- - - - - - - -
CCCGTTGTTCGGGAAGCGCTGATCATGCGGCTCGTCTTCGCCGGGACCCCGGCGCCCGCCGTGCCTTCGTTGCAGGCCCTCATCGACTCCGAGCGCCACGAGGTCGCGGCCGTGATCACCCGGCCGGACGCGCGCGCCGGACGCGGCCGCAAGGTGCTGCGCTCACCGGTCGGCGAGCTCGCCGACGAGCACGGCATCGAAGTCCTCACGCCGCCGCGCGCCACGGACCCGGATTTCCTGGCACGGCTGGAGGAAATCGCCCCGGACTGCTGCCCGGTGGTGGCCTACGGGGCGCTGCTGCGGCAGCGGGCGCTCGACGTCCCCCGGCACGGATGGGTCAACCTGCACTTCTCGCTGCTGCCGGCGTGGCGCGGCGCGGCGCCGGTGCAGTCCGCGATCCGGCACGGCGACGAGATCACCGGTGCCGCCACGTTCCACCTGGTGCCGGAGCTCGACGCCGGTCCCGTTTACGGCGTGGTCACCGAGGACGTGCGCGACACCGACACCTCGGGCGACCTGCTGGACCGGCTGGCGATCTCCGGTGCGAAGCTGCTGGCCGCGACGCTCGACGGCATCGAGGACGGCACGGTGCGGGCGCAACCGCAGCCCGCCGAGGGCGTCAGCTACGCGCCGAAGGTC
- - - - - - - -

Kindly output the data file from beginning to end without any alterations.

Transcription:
CCCGTTGTTCGGGAAGCGCTGATCATGCGGCTCGTCTTCGCCGGGACCCCGGCGCCCGCCGTGCCTTCGTTGCAGGCCCTCATCGACTCCGAGCGCCACGAGGTCGCGGCCGTGATCACCCGGCCGGACGCGCGCGCCGGACGCGGCCGCAAGGTGCTGCGCTCACCGGTCGGCGAGCTCGCCGACGAGCACGGCATCGAAGTCCTCACGCCGCCGCGCGCCACGGACCCGGATTTCCTGGCACGGCTGGAGGAAATCGCCCCGGACTGCTGCCCGGTGGTGGCCTACGGGGCGCTGCTGCGGCAGCGGGCGCTCGACGTCCCCCGGCACGGATGGGTCAACCTGCACTTCTCGCTGCTGCCGGCGTGGCGCGGCGCGGCGCCGGTGCAGTCCGCGATCCGGCACGGCGACGAGATCACCGGTGCCGCCACGTTCCACCTGGTGCCGGAGCTCGACGCCGGTCCCGTTTACGGCGTGGTCACCGAGGACGTGCGCGACACCGACACCTCGGGCGACCTGCTGGACCGGCTGGCGATCTCCGGTGCGAAGCTGCTGGCCGCGACGCTCGACGGCATCGAGGACGGCACGGTGCGGGCGCAACCGCAGCCCGCCGAGGGCGTCAGCTACGCGCCGAAGGTC